How are our assets divided?

Georgia is an equitable division property state. Equitable division means whatever is fair and reasonable under the circumstances; it does not necessarily mean an equal division of "marital" assets between spouses, although more often than not, most assets are divided somewhere in the range of 50/50. There are numerous factors the court will consider to determine what is fair and reasonable under the circumstances

Does every case have to go to trial?

No. The vast majority of cases, including family law matters, are resolved without a trial, through agreement of the spouses, negotiations by their attorneys, or mediation. If the spouses cannot agree, even after being prodded to do so by attorneys, mediators, and the court, a trial is necessary.

What is family court?

It is a court devoted to handling only family law cases.

What is child custody?

Custody is a legal determination of how the parties care and make decisions for minor children. There are two types of custody: Legal and Physical. Legal custody determines which parent(s) will participate in making major decisions affecting the children, such as decisions about the children’s education, healthcare and well-being. Physical custody involves who will care for the children on a day-to-day basis.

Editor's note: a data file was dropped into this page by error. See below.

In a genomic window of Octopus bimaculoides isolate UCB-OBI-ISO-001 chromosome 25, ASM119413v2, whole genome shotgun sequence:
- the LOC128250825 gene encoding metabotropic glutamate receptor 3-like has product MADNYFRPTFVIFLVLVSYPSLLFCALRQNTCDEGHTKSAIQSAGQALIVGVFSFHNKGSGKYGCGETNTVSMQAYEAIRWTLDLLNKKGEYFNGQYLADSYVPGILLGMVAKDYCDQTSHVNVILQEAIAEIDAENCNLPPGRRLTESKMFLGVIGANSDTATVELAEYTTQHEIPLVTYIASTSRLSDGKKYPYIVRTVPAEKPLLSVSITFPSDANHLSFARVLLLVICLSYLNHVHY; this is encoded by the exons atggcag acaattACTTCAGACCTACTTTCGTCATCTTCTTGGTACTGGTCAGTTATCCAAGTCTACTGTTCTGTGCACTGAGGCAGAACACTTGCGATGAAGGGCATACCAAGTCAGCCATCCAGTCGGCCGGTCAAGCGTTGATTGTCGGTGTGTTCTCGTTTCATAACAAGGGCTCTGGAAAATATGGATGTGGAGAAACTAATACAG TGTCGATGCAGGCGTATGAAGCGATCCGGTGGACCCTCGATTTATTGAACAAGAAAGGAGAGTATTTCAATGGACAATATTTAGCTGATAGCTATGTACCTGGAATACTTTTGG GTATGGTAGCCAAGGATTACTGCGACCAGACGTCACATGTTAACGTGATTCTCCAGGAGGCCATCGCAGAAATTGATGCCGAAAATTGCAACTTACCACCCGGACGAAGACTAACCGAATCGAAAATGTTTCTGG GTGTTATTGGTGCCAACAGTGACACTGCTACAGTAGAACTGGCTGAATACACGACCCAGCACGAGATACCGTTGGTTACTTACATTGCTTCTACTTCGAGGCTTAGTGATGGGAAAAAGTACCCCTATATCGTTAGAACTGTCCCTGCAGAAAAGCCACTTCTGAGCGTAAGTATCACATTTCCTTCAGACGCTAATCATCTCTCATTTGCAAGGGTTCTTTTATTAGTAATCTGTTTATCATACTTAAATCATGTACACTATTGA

What factors can be used to decide custody?

Ideally, the parties to a divorce are able to reach a mutually agreeable out of court marital settlement agreement that includes custody and visitation with any minor children of the marriage. When it becomes clear an agreement is not forthcoming, a court will have to decide using a “best interest of the child” standard.

How is child support calculated?

Child support is calculated based upon guidelines that are established by the state. Generally, child support guidelines take into account the incomes of the parties, the number of days each party has the child, and other expenses related to the child, such as health care and daycare costs. Although each state has set guidelines, the Court may deviate from the guidelines at its discretion.

What is alimony?

Alimony is generally a support payment by one spouse to the other spouse. Alimony is generally not available to a spouse who caused the dissolution of the marriage by adultery or desertion. Alimony may be paid in a one-time lump sum, periodic payments for a limited time or until the receiving spouse dies or remarries. Alimony is awarded to either spouse in accordance with the needs of the spouse and the ability of the other spouse to pay

What is “Joint Legal Custody”?

Joint legal custody means that both parents have the right to make decisions affecting the children such as education, medical, religious, extra-curricular and so on.

Atlanta/Marietta:

1820 The Exchange SE
Suite 150
Atlanta, GA 30339
Tel: 770-952-5000
Fax: 770-955-6173

Alpharetta:

12600 Deerfield Parkway
Suite 100
Alpharetta, GA 30004
Tel: 678-566-3626
Fax: 770-955-6173